Author(s): Engel S, Tholstrup T, Bruun JM, Astrup A, Richelsen B, and Raben A. | Publication Year: 2017
Background/Objectives: Milk contributes with saturated fat, but randomized controlled studies (RCT) on the effects of dairy on risk of type-2 diabetes (T2D) where dairy is given as whole foods are scarce. The objective of our study was to investigate the long-term effects of semi-skimmed milk on insulin sensitivity and further to compare milk with sugar-sweetened soft drinks (SSSD).
Subject/Methods: A secondary analysis of a 6-mo RCT with 60 overweight and obese subjects randomly assigned to 1 L/d of either milk (1.5 g fat/100 ml), SSSD, non-calorie soft drink (NCSD) or water was conducted. Insulin sensitivity was evaluated by oral-glucose tolerance test (OGTT) and plasma free fatty acids. Secondarily, fasting blood lipids, blood pressure and concentration of plasminogen activator inhibitor-1 were assessed.
Results: There were no differences between milk, SSSD, NCSD and water on insulin sensitivity assessed by OGTT (Matsuda-index, fasting and area under the curve glucose, insulin and homeostasis model assessment values). SSSD increased total cholesterol compared to NCSD (P =0.007), and triacylglycerol compared to NCSD and water (P = 0.045 and P = 0.045, respectively). No other parameter differed significantly between the groups.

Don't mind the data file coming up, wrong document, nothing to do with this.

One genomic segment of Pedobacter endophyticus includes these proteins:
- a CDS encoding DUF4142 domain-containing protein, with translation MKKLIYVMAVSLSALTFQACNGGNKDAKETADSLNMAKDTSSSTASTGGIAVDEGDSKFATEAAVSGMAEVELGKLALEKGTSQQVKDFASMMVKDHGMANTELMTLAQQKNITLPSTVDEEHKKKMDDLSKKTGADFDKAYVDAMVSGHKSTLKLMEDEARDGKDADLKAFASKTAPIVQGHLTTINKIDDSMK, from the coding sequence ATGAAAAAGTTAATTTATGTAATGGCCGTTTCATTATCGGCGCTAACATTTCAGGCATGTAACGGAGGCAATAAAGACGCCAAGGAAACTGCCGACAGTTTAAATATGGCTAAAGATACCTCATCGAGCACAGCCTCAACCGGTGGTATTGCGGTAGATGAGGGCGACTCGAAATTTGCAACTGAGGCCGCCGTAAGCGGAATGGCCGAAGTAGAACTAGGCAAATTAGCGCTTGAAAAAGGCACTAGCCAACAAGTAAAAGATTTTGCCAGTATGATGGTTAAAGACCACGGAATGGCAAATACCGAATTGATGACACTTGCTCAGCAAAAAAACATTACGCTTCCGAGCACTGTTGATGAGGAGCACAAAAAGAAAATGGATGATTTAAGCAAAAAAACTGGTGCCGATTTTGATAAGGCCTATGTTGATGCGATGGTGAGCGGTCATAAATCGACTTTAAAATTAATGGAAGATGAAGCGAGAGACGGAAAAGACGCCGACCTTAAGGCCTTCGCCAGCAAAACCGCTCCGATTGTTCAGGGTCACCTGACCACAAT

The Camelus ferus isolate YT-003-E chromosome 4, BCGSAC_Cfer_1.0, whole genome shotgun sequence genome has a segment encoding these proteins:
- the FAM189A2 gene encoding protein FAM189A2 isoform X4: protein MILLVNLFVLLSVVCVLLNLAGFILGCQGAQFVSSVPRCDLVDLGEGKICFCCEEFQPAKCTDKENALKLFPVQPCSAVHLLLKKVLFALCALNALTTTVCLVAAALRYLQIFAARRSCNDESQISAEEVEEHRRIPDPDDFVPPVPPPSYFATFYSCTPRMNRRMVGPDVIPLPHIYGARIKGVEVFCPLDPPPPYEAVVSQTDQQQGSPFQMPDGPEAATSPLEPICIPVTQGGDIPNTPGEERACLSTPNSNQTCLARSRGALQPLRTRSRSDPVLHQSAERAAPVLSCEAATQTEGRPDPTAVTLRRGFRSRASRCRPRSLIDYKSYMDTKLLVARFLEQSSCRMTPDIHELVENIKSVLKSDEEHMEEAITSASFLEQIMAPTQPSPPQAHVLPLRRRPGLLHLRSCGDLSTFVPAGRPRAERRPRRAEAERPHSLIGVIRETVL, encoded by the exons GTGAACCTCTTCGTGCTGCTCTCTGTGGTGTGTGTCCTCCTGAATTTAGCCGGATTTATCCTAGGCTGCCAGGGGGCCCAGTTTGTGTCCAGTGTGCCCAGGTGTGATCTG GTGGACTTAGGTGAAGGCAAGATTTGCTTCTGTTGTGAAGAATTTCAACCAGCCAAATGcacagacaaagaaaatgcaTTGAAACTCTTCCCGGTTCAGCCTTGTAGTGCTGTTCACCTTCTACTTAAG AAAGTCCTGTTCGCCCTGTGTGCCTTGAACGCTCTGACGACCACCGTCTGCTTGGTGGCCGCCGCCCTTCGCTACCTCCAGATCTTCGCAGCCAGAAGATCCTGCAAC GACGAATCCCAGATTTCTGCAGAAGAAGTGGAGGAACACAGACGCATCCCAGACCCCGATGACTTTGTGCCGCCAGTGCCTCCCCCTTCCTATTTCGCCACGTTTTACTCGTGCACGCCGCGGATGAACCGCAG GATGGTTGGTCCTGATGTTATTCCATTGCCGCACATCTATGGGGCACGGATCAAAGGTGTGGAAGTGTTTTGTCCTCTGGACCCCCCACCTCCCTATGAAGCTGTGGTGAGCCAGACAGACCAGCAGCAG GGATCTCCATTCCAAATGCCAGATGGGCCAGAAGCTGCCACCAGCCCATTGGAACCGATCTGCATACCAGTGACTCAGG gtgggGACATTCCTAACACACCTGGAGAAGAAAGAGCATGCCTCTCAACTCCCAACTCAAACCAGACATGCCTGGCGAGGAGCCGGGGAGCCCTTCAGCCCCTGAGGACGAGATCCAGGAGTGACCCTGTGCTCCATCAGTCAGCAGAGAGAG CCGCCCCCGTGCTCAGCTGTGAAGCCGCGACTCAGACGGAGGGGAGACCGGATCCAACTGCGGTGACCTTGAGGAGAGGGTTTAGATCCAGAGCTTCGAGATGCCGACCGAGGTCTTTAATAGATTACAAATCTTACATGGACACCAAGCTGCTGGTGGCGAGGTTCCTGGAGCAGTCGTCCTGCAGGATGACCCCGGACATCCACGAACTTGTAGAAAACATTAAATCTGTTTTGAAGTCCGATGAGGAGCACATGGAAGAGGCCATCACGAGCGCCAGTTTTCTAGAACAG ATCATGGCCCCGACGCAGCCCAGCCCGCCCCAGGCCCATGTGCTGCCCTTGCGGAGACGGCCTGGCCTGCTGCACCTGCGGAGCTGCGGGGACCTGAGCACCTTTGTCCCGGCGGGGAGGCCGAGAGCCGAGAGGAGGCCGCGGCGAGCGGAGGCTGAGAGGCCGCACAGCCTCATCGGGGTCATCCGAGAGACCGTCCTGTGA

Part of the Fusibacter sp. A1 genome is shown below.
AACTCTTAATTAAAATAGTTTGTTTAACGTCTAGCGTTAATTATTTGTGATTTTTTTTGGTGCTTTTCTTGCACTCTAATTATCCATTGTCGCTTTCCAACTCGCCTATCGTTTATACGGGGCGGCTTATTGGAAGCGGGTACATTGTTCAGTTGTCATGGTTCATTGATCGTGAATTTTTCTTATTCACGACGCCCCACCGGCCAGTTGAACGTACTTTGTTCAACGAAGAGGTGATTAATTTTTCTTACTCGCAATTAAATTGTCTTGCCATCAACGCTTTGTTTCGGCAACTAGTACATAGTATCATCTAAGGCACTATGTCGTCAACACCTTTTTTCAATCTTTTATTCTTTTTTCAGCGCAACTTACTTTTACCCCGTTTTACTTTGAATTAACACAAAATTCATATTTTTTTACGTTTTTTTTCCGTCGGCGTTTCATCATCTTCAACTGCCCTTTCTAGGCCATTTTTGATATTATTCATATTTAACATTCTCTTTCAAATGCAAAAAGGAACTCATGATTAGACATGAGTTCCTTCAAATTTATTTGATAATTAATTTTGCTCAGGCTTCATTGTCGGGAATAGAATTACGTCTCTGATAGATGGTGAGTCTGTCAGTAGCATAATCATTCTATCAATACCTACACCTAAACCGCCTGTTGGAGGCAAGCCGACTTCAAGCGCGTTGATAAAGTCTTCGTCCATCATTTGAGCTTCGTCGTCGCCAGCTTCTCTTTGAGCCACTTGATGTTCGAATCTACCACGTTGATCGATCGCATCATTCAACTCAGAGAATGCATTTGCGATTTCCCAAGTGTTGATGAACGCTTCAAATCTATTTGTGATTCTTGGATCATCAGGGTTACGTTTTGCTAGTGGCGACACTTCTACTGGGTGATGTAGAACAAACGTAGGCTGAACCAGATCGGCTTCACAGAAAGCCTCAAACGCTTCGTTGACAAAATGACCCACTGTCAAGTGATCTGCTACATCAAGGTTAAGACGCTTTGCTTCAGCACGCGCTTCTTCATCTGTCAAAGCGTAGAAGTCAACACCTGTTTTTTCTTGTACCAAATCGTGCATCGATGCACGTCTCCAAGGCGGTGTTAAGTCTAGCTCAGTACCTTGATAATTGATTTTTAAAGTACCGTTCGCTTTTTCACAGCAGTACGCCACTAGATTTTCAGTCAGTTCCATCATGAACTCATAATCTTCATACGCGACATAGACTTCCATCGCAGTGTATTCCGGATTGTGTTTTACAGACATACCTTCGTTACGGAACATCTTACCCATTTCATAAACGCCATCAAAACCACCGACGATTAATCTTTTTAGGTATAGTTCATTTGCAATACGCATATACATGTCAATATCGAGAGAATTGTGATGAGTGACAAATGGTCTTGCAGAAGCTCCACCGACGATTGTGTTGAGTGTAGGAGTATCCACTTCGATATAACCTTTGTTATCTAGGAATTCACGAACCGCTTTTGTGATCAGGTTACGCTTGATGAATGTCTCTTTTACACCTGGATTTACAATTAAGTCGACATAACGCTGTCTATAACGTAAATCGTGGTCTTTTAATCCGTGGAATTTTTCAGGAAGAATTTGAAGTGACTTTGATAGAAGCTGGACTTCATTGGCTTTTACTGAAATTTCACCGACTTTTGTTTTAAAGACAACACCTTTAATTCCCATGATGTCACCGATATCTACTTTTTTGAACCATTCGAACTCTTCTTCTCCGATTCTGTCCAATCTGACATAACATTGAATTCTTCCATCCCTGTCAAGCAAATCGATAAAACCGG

Conclusions: There were no differences in effect between intake of milk, SSSD, NCSD and water (1 L/d) for 6-mo on risk-markers of T2D in overweight and obese adults. Moreover the results indicate that milk is neutral in its effect on risk of T2D and CVD and that SSSD affects risk markers of CVD but not of T2D compared to the other beverages.
The key finding of this 6-month randomised controlled trial is that a long-term daily consumption of 1L of milk, sugar-sweetened beverage (SSB), low calorie sweetened drink and water had no effects on insulin sensitivity and on risk markers of type 2 diabetes in 60 overweight or obese adults.
Furthermore, the daily consumption of the low calorie sweetened drink (1L/day) for 6 months had favourable effects on total cholesterol and triglycerides blood levels compared to the sugar-sweetened version.
Overall, this new study adds further evidence to previous findings showing that the consumption of low calorie sweeteners in drinks do not affect insulin resistance or other diabetes markers, while on the contrary, they may have a favourable effect in other cardiometabolic factors. Read our interview with the authors here.